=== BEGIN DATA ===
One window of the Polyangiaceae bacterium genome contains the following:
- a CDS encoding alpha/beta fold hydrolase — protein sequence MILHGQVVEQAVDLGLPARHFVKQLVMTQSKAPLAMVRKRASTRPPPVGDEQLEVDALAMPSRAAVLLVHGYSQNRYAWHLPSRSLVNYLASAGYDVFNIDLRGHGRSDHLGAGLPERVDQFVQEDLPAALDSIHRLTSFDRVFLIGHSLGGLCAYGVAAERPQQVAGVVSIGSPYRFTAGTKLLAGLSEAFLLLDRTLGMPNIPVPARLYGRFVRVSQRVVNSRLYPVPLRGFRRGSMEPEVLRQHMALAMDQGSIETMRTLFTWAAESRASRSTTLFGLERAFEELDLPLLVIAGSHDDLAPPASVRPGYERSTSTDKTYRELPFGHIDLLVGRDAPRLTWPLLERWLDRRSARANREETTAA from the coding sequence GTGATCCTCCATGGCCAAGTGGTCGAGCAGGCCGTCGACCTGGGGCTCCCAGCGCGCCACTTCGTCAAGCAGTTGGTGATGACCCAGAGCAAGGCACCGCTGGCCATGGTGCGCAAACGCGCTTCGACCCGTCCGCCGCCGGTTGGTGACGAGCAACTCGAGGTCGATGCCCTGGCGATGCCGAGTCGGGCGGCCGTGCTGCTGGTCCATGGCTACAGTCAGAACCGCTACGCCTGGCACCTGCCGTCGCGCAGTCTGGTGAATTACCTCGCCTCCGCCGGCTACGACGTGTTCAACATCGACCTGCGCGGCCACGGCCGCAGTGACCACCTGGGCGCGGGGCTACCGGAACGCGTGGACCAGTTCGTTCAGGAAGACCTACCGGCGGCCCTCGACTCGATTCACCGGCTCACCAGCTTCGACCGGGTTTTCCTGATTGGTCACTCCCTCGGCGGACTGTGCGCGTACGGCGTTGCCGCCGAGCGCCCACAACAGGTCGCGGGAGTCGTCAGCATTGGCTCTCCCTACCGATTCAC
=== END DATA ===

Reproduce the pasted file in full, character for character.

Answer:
One window of the Polyangiaceae bacterium genome contains the following:
- a CDS encoding alpha/beta fold hydrolase — protein sequence MILHGQVVEQAVDLGLPARHFVKQLVMTQSKAPLAMVRKRASTRPPPVGDEQLEVDALAMPSRAAVLLVHGYSQNRYAWHLPSRSLVNYLASAGYDVFNIDLRGHGRSDHLGAGLPERVDQFVQEDLPAALDSIHRLTSFDRVFLIGHSLGGLCAYGVAAERPQQVAGVVSIGSPYRFTAGTKLLAGLSEAFLLLDRTLGMPNIPVPARLYGRFVRVSQRVVNSRLYPVPLRGFRRGSMEPEVLRQHMALAMDQGSIETMRTLFTWAAESRASRSTTLFGLERAFEELDLPLLVIAGSHDDLAPPASVRPGYERSTSTDKTYRELPFGHIDLLVGRDAPRLTWPLLERWLDRRSARANREETTAA from the coding sequence GTGATCCTCCATGGCCAAGTGGTCGAGCAGGCCGTCGACCTGGGGCTCCCAGCGCGCCACTTCGTCAAGCAGTTGGTGATGACCCAGAGCAAGGCACCGCTGGCCATGGTGCGCAAACGCGCTTCGACCCGTCCGCCGCCGGTTGGTGACGAGCAACTCGAGGTCGATGCCCTGGCGATGCCGAGTCGGGCGGCCGTGCTGCTGGTCCATGGCTACAGTCAGAACCGCTACGCCTGGCACCTGCCGTCGCGCAGTCTGGTGAATTACCTCGCCTCCGCCGGCTACGACGTGTTCAACATCGACCTGCGCGGCCACGGCCGCAGTGACCACCTGGGCGCGGGGCTACCGGAACGCGTGGACCAGTTCGTTCAGGAAGACCTACCGGCGGCCCTCGACTCGATTCACCGGCTCACCAGCTTCGACCGGGTTTTCCTGATTGGTCACTCCCTCGGCGGACTGTGCGCGTACGGCGTTGCCGCCGAGCGCCCACAACAGGTCGCGGGAGTCGTCAGCATTGGCTCTCCCTACCGATTCAC